Singer and actor Harry Belafonte, known for his political activism as much as for his creative endeavors, has died at 96 from congestive heart failure.
The award-winning Belafonte broke through many racial barriers throughout his lifetime and was deeply involved in the U.S. Civil Rights movement of the early 1960’s.
Harry Belafonte, a singer, songwriter and groundbreaking actor who started his entertainment career belting “Day O” in his 1950s hit song “Banana Boat” before turning to political activism, has died at the age of 96, The New York Times reported Tuesday.
As a Black leading man who explored racial themes in 1950s movies, Belafonte would later move on to working with his friend Martin Luther King Jr. during the U.S. civil rights movement in the early 1960s. He became the driving force behind the celebrity-studded, famine-fighting hit song “We Are the World” in the 1980s.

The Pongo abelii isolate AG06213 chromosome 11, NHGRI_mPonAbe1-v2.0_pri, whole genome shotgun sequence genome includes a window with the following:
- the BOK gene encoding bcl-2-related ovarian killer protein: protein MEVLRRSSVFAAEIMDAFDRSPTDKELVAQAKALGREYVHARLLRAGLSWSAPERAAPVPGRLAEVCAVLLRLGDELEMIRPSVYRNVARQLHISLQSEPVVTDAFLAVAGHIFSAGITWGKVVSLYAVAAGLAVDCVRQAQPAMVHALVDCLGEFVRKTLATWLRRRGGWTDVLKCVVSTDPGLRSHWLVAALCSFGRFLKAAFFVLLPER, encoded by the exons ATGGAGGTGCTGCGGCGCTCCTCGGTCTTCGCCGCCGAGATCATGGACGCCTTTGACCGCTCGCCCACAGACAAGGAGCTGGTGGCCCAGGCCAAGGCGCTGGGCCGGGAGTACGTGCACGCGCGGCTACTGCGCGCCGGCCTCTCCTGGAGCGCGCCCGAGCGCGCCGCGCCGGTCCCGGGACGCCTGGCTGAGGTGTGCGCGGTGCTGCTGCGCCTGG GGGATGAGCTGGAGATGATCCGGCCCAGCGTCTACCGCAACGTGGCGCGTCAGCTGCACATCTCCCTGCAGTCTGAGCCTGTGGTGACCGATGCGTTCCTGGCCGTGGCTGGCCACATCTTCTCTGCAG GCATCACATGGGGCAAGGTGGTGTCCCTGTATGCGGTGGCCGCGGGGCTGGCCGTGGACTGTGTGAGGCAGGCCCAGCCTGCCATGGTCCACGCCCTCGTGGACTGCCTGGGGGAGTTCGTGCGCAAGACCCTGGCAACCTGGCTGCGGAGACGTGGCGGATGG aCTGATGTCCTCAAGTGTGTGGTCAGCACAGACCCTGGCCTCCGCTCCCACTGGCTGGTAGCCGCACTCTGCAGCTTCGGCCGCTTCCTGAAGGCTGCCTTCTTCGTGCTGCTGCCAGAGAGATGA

Belafonte once said he was in a constant state of rebellion that was driven by anger.
“I’ve got to be a part of whatever the rebellion is that tries to change all this,” he told the New York Times in 2001. “The anger is a necessary fuel. Rebellion is healthy.”
One of Belafonte’s most widely known creative achievements was his stewardship of the all-star musical collaboration in 1985, “We are the World.” Funds from the star-studded song aided famine relief in Ethiopia.
In 1989, fellow actor Sidney Poitier introduced Belafonte at the Kennedy Center Honors.
Our thoughts are with the family and friends of legendary entertainer and activist Harry Belafonte. From his dedicated contributions to civil rights, to his unparalleled legacy in movies and music, we will always be grateful for his unforgettable work. https://t.co/qjOp0OCOjy pic.twitter.com/WGVuOgqKV2
— TCM (@tcm) April 25, 2023
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